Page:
People v. Hanz, Cr. 7384

CourtCalifornia Court of Appeals
Citation190 Cal.App.2d 793,12 Cal.Rptr. 282
Docket NumberCr. 7384
PartiesPEOPLE of the State of California, Plaintiff and Respondent, v. Jimmie HANZ, Defendant and Appellant.
Decision Date04 April 1961

Lionel Richman, Los Angeles, for appellant.

Stanley Mosk, Atty. Gen., William E. James, Asst. Atty. Gen., and Jack K. Weber, Deputy Atty. Gen., for respondent.

LILLIE, Justice.

Defendant was charged with burglarizing the homes of Wenston Groves (Count I) and Princella Haskins (Count II), and a prior narcotics offense. A jury found him guilty on both counts of first degree burglary, and the prior conviction to be true.

Error is asserted in the denial of defendant's motion for continuance. On the last day of a three-day jury trial defendant, appearing in pro. per. made several consecutive motions for continuance. On the day before, having been directed to proceed with his defense, defendant made two requests--that the court subpoena two witnesses, and that he read to the jury part of the transcript of the preliminary hearing, both of which were denied. The trial judge then asked him if he wanted to testify, to which he replied, 'No sir.' The next morning defendant again declared he wanted to go 'by the court script'; this denied, he said, 'Then, the defendant is not ready to proceed and would like to make a motion to continue to sometime next week.' Asked his reason, defendant said that he had broken off a piece of his tooth the day before; that he had evidence to present, but preferred 'to bring that up at a later date.' The motion was denied. Then for the first time defendant complained of being 'sick,' referring to the broken tooth; the court immediately recessed and appointed the jail physician to examine him. After his examination Dr. Crahan testified that although defendant claimed he had 'lost a filling,' he found some old fillings, palpated his finger in the tooth of which defendant complained but could feel no rough edges and it appeared that no filling had come out of it, but to give him the benefit of the doubt he had a dentist fill, with a temporary filling, not only that tooth but three others; that thereafter he examined defendant, he had no physical appearance of pain or discomfort and should have no further trouble with the filling closed; and that defendant's physical condition was such that he was able to proceed with the trial. Defendant did not testify. His second motion was denied. Asked by the court to proceed, defendant then made a third motion on the ground he felt physically unable to continue in that he had suffered with 'this condition' over night and requested that he be 'immediately examined for malnutrition.' The motion was denied. Again directed by the court to proceed he replied, 'I refuse to go on in this condition.' However, immediately thereafter he read to the jury a prepared lengthy and detailed statement of numerous constitutional rights he claimed had been denied him.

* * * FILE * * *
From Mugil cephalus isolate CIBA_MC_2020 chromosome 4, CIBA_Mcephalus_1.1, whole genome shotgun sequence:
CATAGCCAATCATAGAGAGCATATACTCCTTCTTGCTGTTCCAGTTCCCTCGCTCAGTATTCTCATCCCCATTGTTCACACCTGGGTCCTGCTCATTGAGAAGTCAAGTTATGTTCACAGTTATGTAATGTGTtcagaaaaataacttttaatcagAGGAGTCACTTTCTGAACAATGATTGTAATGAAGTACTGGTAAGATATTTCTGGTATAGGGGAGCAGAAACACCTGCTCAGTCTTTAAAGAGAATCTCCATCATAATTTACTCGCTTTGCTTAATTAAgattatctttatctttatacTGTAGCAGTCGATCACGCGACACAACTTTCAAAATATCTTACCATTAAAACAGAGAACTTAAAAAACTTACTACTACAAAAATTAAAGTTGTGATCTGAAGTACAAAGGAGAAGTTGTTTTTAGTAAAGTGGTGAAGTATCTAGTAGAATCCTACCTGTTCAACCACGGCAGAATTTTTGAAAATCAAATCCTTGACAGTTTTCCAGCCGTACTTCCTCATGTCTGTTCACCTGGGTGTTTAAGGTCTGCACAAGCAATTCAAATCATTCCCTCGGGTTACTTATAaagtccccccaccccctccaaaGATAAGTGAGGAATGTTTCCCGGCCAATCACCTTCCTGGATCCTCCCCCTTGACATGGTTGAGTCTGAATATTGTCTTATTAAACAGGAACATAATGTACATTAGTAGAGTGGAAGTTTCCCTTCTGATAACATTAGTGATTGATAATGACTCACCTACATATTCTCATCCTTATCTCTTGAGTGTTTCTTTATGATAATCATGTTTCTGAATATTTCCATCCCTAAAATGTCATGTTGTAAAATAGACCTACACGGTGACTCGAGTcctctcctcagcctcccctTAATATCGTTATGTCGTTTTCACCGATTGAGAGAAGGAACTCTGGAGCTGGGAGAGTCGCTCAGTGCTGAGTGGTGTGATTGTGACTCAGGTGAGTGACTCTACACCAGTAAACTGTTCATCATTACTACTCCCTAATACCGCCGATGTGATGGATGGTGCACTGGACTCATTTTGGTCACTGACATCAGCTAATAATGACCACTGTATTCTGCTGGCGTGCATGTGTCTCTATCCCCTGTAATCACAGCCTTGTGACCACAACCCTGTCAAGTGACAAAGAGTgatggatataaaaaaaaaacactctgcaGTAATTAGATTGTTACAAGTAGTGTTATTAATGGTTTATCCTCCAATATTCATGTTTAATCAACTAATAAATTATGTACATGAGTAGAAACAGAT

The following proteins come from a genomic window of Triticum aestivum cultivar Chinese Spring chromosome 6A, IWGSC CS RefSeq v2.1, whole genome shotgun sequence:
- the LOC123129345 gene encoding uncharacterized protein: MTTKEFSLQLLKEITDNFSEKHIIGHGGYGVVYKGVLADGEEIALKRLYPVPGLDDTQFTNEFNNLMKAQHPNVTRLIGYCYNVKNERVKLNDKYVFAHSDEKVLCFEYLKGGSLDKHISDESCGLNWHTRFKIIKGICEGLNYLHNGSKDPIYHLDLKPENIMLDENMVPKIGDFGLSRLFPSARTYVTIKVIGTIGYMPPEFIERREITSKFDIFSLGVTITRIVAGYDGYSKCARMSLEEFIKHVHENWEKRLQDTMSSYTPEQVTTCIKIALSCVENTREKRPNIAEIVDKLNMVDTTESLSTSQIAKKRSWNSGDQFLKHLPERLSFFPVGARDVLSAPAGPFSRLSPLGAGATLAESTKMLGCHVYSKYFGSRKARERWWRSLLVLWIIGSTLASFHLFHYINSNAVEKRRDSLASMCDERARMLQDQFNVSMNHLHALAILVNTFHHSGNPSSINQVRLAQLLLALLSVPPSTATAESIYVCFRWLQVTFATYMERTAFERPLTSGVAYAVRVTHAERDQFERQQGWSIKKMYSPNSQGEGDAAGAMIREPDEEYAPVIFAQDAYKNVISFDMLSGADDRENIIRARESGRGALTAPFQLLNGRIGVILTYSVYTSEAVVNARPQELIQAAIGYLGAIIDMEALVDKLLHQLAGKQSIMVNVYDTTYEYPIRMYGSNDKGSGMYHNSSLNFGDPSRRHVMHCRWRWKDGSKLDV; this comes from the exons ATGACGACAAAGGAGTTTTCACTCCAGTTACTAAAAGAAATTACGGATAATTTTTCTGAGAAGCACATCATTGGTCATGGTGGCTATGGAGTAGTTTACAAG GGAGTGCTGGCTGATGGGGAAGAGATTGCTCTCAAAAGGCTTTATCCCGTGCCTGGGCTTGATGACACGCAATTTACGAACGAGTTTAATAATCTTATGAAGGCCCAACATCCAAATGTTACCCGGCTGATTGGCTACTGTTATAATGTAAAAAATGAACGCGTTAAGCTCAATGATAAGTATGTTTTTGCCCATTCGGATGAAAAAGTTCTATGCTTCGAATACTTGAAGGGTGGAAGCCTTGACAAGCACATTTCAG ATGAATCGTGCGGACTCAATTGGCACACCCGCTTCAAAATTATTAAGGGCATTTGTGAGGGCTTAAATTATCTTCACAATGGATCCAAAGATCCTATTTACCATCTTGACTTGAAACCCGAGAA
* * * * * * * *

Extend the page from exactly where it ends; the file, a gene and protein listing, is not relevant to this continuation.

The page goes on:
The motion for continuance created for the lower court a factual issue--whether the defendant's condition at the time was such as to preclude him from effectively proceeding with his defense; and its determination will not be disturbed unless there appears a clear abuse of its discretion. People v. Leeper, 117 Cal.App.2d 462, 256 P.2d 389; People v. Northcott, 209 Cal. 639, 289 P. 634, 70 A.L.R. 806; People v. Fitzgerald, 14 Cal.App.2d 180, 58 P.2d 718. We find none in the record before us. The trial court accepted the testimony of a competent medical expert that defendant was physically able to proceed, over the defendant's unsupported claims of sickness; it had the opportunity to observe defendant's physical appearance and the manner of his conduct, and to hear him express himself; and any conclusion inferring that defendant's 'condition' was but a ruse to further delay the trial will not be disturbed. It is more than obvious that from the beginning defendant simply did not want to proceed. On the day he assertedly broke his tooth he did not mention it to the court, but the next day, failing a further attempt to delay, he resorted to the broken tooth, which, when confronted by the doctor became a 'filling loss.' The results of Dr. Crahan's examination, and the defendant's conduct, cast considerable doubt on the good faith of his claim. Finally faced with the necessity of proceeding, defendant made a variety of complaints, concluding with a request for an immediate examination for 'malnutrition'; none of these complaints had been voiced to the doctor who examined him shortly before. The trial court very properly concluded that something had to be done to terminate defendant's dilatory tactics and expedite the trial, and directed defendant to proceed. His 'condition' was not such as to prevent defendant from delivering a long dissertation on the constitution; the rights he claimed he had been denied therein referred in part to the court's failure to continue the trial, and that the statement had been prepared for him in advance makes one wonder if he really ever intended to put on a defense. Moreover, his 'condition' in no way contributed to his failure to testify, for the day before he had told the court he did not want to take the stand.